How to Do a UX Review

Thu, 03 Dec 2015 12:00:00 +0000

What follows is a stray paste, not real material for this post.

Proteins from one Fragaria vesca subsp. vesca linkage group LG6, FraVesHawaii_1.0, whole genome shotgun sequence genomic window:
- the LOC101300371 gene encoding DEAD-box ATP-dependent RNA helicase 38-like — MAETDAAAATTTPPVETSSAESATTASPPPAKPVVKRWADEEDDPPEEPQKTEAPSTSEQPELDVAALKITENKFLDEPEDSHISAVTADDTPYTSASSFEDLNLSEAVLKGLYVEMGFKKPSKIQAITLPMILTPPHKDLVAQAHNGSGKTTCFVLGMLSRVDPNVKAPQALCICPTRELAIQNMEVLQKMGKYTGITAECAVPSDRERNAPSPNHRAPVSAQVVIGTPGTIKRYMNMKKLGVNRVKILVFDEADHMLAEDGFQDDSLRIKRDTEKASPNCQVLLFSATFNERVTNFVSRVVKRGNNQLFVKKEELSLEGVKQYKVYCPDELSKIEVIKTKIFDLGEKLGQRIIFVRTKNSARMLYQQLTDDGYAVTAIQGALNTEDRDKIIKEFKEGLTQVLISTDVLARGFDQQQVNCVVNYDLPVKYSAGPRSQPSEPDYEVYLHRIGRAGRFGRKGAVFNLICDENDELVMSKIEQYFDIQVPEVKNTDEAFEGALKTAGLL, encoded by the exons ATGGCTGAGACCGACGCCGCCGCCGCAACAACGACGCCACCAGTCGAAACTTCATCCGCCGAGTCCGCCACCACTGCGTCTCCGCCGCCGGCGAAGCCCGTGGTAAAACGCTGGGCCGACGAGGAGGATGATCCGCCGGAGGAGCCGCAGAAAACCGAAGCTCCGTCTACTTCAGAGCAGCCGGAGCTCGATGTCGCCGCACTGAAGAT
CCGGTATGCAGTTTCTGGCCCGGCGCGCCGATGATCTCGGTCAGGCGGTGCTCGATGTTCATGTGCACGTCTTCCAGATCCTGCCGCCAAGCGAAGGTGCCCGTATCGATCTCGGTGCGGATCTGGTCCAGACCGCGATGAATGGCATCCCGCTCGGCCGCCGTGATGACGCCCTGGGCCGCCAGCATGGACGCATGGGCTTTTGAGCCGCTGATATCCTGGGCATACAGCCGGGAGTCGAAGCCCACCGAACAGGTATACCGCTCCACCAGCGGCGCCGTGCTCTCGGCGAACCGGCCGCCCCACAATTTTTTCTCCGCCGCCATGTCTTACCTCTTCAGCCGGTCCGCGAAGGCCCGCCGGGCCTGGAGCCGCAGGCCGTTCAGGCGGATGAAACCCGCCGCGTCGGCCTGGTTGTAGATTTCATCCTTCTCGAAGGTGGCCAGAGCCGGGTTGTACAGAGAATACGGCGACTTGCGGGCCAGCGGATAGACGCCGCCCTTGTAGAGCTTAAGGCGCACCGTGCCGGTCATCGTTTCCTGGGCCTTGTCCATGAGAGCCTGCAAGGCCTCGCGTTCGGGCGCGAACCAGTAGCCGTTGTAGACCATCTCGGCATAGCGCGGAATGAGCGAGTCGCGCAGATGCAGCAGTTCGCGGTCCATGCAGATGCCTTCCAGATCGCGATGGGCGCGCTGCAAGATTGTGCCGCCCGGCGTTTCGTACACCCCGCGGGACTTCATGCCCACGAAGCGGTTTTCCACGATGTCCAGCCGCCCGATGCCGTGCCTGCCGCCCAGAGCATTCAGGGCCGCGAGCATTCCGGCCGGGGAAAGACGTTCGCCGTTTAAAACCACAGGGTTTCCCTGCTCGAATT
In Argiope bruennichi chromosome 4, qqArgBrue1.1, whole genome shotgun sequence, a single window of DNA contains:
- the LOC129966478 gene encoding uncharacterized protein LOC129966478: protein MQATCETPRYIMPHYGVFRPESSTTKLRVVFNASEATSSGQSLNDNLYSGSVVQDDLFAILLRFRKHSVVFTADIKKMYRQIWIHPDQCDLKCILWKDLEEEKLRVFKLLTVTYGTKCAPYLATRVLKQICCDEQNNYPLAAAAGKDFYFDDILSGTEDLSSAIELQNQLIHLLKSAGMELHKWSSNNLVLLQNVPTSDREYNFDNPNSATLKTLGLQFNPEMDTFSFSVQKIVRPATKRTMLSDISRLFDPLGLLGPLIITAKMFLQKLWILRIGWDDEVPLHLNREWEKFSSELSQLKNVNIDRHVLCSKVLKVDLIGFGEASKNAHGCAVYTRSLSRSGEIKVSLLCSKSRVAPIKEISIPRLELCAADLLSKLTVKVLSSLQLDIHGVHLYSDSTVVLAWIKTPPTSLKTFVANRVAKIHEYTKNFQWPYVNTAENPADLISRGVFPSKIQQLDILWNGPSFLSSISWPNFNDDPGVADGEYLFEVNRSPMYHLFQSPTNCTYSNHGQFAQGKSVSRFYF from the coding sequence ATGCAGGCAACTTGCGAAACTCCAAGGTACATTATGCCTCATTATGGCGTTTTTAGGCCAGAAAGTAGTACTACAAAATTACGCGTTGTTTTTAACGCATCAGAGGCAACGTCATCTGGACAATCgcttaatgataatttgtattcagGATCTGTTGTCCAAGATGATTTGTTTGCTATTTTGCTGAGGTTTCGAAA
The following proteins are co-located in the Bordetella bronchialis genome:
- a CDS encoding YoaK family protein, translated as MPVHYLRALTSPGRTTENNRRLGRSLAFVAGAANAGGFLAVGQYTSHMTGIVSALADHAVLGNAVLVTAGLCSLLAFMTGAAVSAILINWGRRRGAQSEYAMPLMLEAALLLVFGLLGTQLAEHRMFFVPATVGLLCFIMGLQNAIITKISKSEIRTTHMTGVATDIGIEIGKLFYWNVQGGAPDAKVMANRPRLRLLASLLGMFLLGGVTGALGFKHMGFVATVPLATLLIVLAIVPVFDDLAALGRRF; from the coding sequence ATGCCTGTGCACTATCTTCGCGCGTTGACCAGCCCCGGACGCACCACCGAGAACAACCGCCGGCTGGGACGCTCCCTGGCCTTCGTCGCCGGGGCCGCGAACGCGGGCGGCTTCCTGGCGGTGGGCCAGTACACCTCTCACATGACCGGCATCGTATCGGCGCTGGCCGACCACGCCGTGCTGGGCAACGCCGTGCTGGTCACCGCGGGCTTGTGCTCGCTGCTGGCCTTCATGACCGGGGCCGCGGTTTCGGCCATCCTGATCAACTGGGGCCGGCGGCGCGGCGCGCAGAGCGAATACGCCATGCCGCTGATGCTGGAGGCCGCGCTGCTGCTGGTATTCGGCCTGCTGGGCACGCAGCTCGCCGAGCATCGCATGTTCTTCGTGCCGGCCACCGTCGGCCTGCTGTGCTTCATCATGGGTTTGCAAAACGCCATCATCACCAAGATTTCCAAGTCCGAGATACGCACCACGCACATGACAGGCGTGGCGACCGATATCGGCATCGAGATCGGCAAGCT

Joe Leech offers a rundown on his UX review process, sharing tips about analysing data and creating personas, and setting out findings in a form that benefits clients. From quick wins to workshops, there are gifts here everyone will be grateful for. A UX review is where an expert goes through a website looking for usability and experience problems and makes recommendations on how to fix them. I’ve completed a number of UX reviews over my twelve years working as a user experience consultant and I thought I’d share my approach. I’ll be talking about reviewing websites here; you can adapt the approach for web apps, or mobile or desktop apps. Why conduct a review Typically, a client asks for a review to be undertaken by a trusted and, ideally, detached third party who either works for an agency or is a freelancer. Often they may ask a new member of the UX team to complete one, or even set it as a task for a job interview. This indicates the client is looking for an objective view, seen from the outside as a user would see the website. I always suggest conducting some user research rather than a review. Users know their goals and watching them make (what you might think of as) mistakes on the website is invaluable. Conducting research with six users can give you six hours’ worth of review material from six viewpoints. In short, user research can identify more problems and show how common those problems might be. There are three reasons, though, why a review might better suit client needs than user research: Quick results: user research and analysis takes at least three weeks. Limited budget: the £6–10,000 cost to run user research is about twice the cost of a UX review. Users are hard to reach: in the business-to-business world, reaching users is difficult, especially if your users hold senior positions in their organisations. Working with consumers is much easier as there are often more of them. There is some debate about the benefits of user research over UX review. In my experience you learn far more from research, but opinions differ. Be objective The number one mistake many UX reviewers make is reporting back the issues they identify as their opinion. This can cause credibility problems because you have to keep justifying why your opinion is correct. I’ve had the most success when giving bad news in a UX review and then finally getting things fixed when I have been as objective as possible, offering evidence for why something may be a problem. To be objective we need two sources of data: numbers from analytics to appeal to reason; and stories from users in the form of personas to speak to emotions. Highlighting issues with dispassionate numerical data helps show the extent of the problem. Making the problems more human using personas can make the problem feel more real. Numbers from analytics The majority of clients I work with use Google Analytics, but if you use a different analytics package the same concepts apply. I use analytics to find two sets of things. 1. Landing pages and search terms Landing pages are the pages users see first when they visit a website – more often than not via a Google search. Landing pages reveal user goals. If a user landed on a page called ‘Yellow shoes’ their goal may well be to find out about or buy some yellow shoes. It would be great to see all the search terms bringing people to the website but in 2011 Google stopped providing search term data to (rightly!) protect users’ privacy. You can get some search term data from Google Webmaster tools, but we must rely on landing pages as a clue to our users’ goals. The thing to look for is high-traffic landing pages wi[...]